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People v. Scott

SUPREME COURT OF ILLINOIS.


OPINION FILED NOVEMBER 30, 1977.

THE PEOPLE OF THE STATE OF ILLINOIS, APPELLEE,

v.

DELBERT SCOTT, APPELLANT.

Appeal from the Appellate Court for the First District; heard in that court on appeal from the Circuit Court of Cook Couty, the Hon. Robert L. Massey, Judge, presiding.

MR. JUSTICE GOLDENHERSH DELIVERED THE OPINION OF THE COURT:

Following a bench trial in the circuit court of Cook County, defendant, Delbert Scott, was found guilty of two counts of armed robbery and one count each of rape, aggravated battery, and aggravated kidnapping. He was sentenced to concurrent terms of not less than 25 nor more than 50 years for rape and armed robbery, and not less than 3 nor more than 10 years for aggravated battery. Holding that the conviction for aggravated kidnapping "would merge into the rape count," the circuit court imposed no sentence for the conviction of aggravated kidnapping. The appellate court affirmed (45 Ill. App.3d 487) but remanded the cause to the circuit court "for entry of a sentence on the aggravated kidnapping conviction." We allowed defendant's petition for leave to appeal.

The facts are adequately stated in the opinion of the appellate court and need not be repeated here. Defendant contends that in remanding the cause for imposition of a sentence on the aggravated kidnapping count the appellate court expanded the People's right to appeal (58 Ill.2d R. 604(a)), that it was without power to enter the order for the reason that no such action is authorized by Supreme Court Rule 615(b) and that the remand for the imposition of the additional sentence punished the defendant for having appealed from the judgment of the circuit court, thus denying him due process of law. It is the People's position that when the defendant, on appeal, raised the question of the propriety of the conviction of aggravated kidnapping the People properly requested that the cause be remanded for the entry of a sentence, and that in remanding for that purpose the appellate court acted within the scope of its powers. The People contend further that defendant was not punished for the exercise of his right to appeal and that there was no increase of punishment on the aggravated kidnapping count since no sentence had previously been imposed.

We need not and do not decide the question whether absent an appeal by defendant the People could have sought review of the order "merging" the aggravated kidnapping conviction and the failure to impose sentence on that count. On this record the question presented is whether, having before it the defendant's appeal seeking reversal of the conviction for aggravated kidnapping, the appellate court was empowered to remand the cause for imposition of sentence. In compliance with article VI, section 16, of the Constitution of 1970, this court has promulgated rules governing appeals and has enumerated the powers of reviewing courts> in civil (58 Ill.2d R. 366(a)) and in criminal (58 Ill.2d R. 615(b)) appeals. Although Rule 366 is not specifically made applicable to criminal appeals (58 Ill.2d R. 612), in People v. Lilly, 56 Ill.2d 493, the court, citing Rule 366, held that it had authority to vacate an incomplete judgment entered on a verdict. Following Lilly, we hold that in remanding the cause to the circuit court for entry of a sentence on the aggravated kidnapping conviction the appellate court acted within the scope of its powers.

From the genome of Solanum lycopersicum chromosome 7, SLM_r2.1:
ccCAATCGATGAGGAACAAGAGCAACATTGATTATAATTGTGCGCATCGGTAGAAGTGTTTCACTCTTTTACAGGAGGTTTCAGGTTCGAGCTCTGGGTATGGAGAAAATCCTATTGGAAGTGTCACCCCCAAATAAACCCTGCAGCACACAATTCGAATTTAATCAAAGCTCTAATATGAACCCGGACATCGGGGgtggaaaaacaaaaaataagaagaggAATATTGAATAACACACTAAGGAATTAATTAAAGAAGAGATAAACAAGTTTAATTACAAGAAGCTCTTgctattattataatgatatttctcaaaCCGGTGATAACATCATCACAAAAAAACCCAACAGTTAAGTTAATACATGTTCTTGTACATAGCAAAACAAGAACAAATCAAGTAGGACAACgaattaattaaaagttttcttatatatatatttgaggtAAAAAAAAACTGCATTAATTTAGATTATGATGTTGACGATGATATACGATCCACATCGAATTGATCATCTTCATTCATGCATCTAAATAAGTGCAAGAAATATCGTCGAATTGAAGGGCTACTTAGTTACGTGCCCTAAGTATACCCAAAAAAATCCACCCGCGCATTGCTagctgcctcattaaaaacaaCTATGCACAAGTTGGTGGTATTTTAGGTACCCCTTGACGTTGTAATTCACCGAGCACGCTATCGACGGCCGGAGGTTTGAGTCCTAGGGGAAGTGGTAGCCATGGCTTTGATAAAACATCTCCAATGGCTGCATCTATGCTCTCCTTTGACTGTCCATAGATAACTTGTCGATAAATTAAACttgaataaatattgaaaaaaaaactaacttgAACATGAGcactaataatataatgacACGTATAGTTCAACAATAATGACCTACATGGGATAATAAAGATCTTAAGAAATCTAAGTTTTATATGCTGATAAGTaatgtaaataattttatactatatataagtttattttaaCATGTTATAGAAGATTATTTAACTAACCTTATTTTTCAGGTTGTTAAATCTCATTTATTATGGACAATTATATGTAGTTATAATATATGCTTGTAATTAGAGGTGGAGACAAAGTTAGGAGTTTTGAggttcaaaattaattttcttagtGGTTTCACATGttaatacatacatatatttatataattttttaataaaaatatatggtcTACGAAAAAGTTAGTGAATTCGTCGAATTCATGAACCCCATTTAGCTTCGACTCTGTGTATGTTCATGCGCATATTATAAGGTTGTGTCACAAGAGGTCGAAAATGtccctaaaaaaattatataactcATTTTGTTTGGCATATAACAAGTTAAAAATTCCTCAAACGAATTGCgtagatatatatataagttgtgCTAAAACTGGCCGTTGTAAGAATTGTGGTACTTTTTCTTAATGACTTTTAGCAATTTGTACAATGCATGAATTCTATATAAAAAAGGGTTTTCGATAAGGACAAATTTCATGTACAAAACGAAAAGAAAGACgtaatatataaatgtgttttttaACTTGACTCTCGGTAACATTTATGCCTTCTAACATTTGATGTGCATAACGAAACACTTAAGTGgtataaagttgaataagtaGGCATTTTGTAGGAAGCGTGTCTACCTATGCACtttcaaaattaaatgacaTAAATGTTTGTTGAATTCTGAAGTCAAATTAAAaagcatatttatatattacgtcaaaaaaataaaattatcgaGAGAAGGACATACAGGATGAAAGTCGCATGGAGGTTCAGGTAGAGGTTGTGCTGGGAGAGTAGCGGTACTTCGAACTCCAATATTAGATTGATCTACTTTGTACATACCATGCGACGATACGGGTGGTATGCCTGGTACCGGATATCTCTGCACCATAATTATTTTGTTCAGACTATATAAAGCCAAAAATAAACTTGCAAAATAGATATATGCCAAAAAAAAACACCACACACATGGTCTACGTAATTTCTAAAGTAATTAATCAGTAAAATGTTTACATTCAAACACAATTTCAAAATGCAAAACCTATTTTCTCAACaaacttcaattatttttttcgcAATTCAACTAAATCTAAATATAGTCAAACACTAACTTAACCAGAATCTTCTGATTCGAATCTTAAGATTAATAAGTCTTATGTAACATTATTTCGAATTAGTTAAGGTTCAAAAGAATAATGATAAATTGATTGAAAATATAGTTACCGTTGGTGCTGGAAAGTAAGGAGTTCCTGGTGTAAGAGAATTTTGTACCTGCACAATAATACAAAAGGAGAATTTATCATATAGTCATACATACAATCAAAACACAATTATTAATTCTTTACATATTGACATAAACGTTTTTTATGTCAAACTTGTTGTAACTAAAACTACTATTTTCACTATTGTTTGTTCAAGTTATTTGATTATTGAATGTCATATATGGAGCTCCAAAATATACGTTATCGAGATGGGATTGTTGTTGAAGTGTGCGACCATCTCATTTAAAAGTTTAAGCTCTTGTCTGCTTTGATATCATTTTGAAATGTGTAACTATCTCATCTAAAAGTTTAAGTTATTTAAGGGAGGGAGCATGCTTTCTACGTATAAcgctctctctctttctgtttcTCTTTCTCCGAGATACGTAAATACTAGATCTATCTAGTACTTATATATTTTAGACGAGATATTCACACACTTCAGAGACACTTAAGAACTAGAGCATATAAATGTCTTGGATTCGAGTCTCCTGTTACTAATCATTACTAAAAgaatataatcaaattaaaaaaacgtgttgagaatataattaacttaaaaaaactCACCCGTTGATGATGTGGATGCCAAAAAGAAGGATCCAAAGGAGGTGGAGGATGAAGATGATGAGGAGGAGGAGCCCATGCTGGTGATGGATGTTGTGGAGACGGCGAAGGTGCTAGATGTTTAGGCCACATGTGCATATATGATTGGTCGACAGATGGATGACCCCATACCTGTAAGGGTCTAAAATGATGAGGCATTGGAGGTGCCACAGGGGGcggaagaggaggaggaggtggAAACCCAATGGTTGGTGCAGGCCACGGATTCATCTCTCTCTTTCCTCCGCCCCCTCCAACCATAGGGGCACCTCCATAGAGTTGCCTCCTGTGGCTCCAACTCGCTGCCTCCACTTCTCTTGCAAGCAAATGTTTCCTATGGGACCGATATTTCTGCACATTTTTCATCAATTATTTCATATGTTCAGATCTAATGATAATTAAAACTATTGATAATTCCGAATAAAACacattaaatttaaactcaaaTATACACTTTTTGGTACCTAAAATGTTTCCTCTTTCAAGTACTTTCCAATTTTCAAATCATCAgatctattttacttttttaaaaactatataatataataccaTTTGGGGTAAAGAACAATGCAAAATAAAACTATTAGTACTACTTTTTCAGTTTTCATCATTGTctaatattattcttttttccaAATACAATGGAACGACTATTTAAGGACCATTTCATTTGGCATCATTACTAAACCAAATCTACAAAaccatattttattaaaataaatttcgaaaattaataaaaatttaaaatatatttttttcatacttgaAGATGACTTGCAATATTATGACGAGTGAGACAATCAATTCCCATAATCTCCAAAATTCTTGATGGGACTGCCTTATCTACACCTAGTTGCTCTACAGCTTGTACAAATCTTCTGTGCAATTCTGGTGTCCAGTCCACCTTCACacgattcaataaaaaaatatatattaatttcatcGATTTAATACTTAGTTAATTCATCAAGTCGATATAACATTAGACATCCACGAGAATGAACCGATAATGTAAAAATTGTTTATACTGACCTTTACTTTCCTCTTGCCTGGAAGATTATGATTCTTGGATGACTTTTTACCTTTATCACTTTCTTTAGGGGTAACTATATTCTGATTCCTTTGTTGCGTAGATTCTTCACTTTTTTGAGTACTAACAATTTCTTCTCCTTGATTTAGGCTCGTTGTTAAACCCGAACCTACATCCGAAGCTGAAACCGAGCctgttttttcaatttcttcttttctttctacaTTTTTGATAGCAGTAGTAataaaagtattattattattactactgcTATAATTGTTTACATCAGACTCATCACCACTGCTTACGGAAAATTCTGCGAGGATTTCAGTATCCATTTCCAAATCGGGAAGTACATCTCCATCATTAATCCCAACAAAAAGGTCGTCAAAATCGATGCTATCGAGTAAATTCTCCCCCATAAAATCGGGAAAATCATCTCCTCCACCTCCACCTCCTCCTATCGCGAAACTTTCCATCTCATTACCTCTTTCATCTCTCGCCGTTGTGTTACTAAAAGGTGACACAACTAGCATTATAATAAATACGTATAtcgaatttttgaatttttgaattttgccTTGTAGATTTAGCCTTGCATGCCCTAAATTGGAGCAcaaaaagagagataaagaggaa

Defendant points out that under Rule 615(b)(4) a reviewing court is expressly given power to reduce the punishment imposed by the trial court but not the power to increase it, and argues that in remanding for the imposition of sentence on the aggravated kidnapping count the appellate court, without authority to do so, increased defendant's punishment. We do not agree. Rule 615(b) specifically authorizes the reviewing court to modify the judgment or order from which the appeal is taken, and in ordering the imposition of a sentence on the conviction on which no sentence had previously been imposed the appellate court did not increase defendant's punishment.

Although defendant does not contend here that the affirmance of the conviction for aggravated kidnapping was error, we note parenthetically that the imposition of punishment on that count is in accord with our opinion in People v. King, 66 Ill.2d 551, adopted subsequent to the filing of the opinion by the appellate court.

Citing North Carolina v. Pearce, 395 U.S. 711, 23 L.Ed.2d 656, 89 S.Ct. 2072, defendant contends that the effect of the appellate court judgment is to impose upon him an additional sentence because of his having exercised his right of appeal. He argues that "he is now in a worse position than he would be had he not appealed" and has thus been denied due process of law. We do not consider that the doctrine of Pearce is applicable to this case. The intent of Pearce was that "vindictiveness against a defendant for having successfully attacked his first conviction must play no part in the sentence he receives after a new trial." (395 U.S. 711, 725, 23 L.Ed.2d 656, 669, 89 S.Ct. 2072, 2080.) The effect of the remanding order for the imposition of sentence is to complete the circuit court's order and render the judgment final. The question whether the order appealed from was final and appealable has not been raised, and we do not consider it. Where no sentence has previously been entered, any suggestion of vindictiveness because of defendant's having appealed is premature and not presented on this record.

For the reasons stated the judgment of the appellate court is affirmed.

Judgment affirmed.

19771130

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